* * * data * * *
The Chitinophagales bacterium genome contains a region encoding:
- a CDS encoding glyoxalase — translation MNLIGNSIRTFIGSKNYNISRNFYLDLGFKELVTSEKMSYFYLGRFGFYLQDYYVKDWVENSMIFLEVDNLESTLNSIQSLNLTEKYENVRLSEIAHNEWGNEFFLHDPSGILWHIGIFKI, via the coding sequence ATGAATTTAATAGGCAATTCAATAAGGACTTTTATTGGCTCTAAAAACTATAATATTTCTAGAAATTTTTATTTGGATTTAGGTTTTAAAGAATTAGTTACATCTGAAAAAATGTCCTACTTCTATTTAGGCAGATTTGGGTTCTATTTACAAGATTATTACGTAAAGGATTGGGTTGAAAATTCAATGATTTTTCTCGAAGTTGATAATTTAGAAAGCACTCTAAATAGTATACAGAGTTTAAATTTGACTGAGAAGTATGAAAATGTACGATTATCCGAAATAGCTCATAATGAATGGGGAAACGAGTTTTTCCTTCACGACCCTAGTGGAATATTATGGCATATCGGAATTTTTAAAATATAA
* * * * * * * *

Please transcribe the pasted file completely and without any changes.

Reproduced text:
The Chitinophagales bacterium genome contains a region encoding:
- a CDS encoding glyoxalase — translation MNLIGNSIRTFIGSKNYNISRNFYLDLGFKELVTSEKMSYFYLGRFGFYLQDYYVKDWVENSMIFLEVDNLESTLNSIQSLNLTEKYENVRLSEIAHNEWGNEFFLHDPSGILWHIGIFKI, via the coding sequence ATGAATTTAATAGGCAATTCAATAAGGACTTTTATTGGCTCTAAAAACTATAATATTTCTAGAAATTTTTATTTGGATTTAGGTTTTAAAGAATTAGTTACATCTGAAAAAATGTCCTACTTCTATTTAGGCAGATTTGGGTTCTATTTACAAGATTATTACGTAAAGGATTGGGTTGAAAATTCAATGATTTTTCTCGAAGTTGATAATTTAGAAAGCACTCTAAATAGTATACAGAGTTTAAATTTGACTGAGAAGTATGAAAATGTACGATTATCCGAAATAGCTCATAATGAATGGGGAAACGAGTTTTTCCTTCACGACCCTAGTGGAATATTATGGCATATCGGAATTTTTAAAATATAA